Driving and Researching the Toyota Harrier Zagato
A lesson that I’ve learned about myself (and re-learned), is that I don’t enjoy writing reviews. Cars, products — whichever. Giving impressions and showing the features is like pulling teeth for me, and I feel obligated to cover every single aspect, which, coincidentally, I’m also bad at doing. But I like creating something else — telling the history, or measuring the impact. Framing something as a story or even a documentary opens up a million possibilities for me.
It’s with this mindset that I eagerly approached the Toyota Harrier Zagato, a fascinating and weird collaboration between Toyota and Zagato that I’ve long been interested in. Someone could make a great car review, but to me it seemed like a better opportunity to trace the history and answer the question: how did this happen?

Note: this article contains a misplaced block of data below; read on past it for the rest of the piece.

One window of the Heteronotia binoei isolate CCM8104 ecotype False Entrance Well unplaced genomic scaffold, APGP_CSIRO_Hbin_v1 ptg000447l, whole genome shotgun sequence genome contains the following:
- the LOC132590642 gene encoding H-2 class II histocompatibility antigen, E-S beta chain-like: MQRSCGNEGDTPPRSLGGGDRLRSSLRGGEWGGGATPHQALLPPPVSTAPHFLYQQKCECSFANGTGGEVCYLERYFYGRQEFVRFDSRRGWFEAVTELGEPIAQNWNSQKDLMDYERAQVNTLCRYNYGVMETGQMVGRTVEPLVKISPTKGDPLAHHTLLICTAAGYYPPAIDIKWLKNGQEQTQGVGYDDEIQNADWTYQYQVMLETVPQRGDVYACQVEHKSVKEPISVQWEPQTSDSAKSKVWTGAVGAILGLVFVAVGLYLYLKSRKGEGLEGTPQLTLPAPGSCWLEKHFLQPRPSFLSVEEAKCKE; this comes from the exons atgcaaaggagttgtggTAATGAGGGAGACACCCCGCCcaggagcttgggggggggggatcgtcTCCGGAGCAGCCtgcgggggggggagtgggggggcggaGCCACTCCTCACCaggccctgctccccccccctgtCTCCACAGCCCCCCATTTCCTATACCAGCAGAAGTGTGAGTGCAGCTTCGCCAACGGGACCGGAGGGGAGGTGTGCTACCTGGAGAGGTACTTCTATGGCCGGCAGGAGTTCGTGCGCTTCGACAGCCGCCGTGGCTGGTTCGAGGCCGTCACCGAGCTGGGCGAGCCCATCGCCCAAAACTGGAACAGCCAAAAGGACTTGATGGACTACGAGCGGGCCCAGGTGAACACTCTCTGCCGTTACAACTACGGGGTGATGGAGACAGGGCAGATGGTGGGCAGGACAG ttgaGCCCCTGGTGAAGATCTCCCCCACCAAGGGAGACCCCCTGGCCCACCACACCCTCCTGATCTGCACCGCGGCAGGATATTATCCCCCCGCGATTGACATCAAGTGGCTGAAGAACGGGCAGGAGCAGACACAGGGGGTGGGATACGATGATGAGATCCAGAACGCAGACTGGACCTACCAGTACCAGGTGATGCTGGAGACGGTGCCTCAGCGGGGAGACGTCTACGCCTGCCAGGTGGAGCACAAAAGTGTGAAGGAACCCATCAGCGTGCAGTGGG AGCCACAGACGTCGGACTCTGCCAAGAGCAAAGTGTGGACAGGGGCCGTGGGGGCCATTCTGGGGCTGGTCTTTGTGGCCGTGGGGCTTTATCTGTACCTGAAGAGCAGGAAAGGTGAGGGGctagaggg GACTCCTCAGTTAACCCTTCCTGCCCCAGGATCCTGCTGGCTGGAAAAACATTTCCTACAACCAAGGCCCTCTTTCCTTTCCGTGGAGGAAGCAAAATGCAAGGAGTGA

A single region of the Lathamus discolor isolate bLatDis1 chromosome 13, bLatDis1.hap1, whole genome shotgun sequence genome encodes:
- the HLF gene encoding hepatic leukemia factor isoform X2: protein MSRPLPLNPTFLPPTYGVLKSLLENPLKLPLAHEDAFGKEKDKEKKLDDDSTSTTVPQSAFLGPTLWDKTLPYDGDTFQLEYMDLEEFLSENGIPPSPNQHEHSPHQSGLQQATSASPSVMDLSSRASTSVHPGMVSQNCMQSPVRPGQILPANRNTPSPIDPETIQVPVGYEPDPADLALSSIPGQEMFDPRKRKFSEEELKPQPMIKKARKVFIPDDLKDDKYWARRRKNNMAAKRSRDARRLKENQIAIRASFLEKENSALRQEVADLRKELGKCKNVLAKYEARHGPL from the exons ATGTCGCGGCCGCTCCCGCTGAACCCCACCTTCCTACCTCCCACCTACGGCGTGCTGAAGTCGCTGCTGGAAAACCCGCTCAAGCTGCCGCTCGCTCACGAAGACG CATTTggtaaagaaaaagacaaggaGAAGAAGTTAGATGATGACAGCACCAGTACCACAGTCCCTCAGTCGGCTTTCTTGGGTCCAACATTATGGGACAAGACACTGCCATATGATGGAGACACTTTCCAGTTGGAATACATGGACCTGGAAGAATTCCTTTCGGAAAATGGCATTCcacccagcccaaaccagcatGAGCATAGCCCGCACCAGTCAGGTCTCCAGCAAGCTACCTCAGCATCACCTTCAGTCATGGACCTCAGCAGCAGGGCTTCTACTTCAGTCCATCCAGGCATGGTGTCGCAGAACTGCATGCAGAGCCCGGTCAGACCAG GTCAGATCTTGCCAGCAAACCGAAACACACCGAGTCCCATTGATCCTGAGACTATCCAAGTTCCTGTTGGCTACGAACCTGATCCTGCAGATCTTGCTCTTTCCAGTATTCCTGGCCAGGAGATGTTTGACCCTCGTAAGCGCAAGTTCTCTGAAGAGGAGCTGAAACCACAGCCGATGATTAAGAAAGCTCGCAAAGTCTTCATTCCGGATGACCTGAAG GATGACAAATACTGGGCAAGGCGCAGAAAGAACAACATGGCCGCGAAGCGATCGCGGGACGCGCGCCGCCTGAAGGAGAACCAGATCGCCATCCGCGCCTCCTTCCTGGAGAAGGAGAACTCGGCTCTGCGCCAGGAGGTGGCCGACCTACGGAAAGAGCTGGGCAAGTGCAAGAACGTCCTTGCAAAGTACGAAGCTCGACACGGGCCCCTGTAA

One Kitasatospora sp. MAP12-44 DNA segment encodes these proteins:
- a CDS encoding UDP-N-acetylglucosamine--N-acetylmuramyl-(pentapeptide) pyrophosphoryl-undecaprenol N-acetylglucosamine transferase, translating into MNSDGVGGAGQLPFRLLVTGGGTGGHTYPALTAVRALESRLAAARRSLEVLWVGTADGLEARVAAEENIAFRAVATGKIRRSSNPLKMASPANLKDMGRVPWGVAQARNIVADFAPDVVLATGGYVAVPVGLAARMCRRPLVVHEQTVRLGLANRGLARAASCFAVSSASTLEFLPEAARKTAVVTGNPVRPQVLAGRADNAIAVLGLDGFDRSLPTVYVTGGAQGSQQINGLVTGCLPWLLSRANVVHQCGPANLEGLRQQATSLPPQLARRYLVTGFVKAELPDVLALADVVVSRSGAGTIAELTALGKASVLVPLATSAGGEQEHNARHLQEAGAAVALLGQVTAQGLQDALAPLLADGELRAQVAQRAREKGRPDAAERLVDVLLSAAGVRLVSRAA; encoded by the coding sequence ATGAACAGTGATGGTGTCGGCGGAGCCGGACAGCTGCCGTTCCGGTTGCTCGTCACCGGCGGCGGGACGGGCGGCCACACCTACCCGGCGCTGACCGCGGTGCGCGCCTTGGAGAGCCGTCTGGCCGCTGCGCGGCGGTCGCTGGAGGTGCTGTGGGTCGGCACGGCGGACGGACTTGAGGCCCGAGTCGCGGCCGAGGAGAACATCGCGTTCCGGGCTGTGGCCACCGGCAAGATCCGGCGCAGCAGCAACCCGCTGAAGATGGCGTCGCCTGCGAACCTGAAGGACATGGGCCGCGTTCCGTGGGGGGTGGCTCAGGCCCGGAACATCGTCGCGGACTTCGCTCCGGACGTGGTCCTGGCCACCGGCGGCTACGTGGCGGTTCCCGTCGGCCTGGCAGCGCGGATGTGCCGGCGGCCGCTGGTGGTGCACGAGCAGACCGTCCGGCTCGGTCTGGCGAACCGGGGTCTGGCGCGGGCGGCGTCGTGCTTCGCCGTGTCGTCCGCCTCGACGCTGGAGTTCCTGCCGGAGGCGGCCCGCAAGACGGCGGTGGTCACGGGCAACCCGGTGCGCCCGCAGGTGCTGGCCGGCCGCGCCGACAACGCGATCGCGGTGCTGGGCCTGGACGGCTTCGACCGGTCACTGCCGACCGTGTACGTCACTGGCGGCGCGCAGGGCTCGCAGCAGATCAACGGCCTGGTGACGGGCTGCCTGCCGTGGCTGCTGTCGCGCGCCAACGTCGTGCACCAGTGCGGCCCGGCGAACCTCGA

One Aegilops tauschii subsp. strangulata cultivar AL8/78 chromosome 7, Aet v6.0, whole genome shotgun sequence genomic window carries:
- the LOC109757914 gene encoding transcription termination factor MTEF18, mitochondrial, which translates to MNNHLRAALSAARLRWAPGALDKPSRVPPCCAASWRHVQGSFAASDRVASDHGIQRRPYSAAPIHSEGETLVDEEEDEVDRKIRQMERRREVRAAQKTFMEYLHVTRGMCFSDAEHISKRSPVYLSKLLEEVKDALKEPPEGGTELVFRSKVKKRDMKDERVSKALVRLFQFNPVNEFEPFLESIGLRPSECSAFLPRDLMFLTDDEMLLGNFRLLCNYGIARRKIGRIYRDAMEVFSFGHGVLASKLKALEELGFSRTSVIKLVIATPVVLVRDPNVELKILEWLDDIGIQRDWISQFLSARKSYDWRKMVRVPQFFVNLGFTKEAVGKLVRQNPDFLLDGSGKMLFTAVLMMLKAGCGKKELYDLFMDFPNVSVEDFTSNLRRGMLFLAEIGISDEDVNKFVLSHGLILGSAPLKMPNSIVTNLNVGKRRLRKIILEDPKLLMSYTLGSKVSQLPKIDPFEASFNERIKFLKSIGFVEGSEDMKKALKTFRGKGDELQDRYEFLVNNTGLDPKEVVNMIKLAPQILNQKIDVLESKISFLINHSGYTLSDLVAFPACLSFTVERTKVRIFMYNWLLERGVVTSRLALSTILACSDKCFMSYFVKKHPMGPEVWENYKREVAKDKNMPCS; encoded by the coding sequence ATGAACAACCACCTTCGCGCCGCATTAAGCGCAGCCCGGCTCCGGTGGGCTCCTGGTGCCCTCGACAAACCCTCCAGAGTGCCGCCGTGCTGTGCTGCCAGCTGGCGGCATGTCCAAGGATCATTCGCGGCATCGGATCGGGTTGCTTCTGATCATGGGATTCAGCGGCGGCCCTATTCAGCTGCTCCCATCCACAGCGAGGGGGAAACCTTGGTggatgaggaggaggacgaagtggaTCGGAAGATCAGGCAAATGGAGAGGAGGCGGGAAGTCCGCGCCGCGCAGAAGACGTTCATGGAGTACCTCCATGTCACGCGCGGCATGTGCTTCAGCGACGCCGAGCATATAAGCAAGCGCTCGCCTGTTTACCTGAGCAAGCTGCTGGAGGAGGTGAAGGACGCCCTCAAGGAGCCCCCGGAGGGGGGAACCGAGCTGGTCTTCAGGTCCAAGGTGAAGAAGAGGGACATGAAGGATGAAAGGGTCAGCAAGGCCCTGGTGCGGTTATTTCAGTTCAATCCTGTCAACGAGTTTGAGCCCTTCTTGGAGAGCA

I traveled to Ohio to drive the only one in the United States, and to uncover some of the hidden history behind this car.
It was a uniquely appealing challenge to research a car that has been entirely un-researched in the west. This car came and went in 1998, before the internet as we know it, so there’s almost nothing out there, and even the basic timing was a mystery when I went into this.
I really aimed to put together the most complete English-language history, and in the process, I even found the design sketch of the Harrier Zagato in a book, which has never been digitized until now.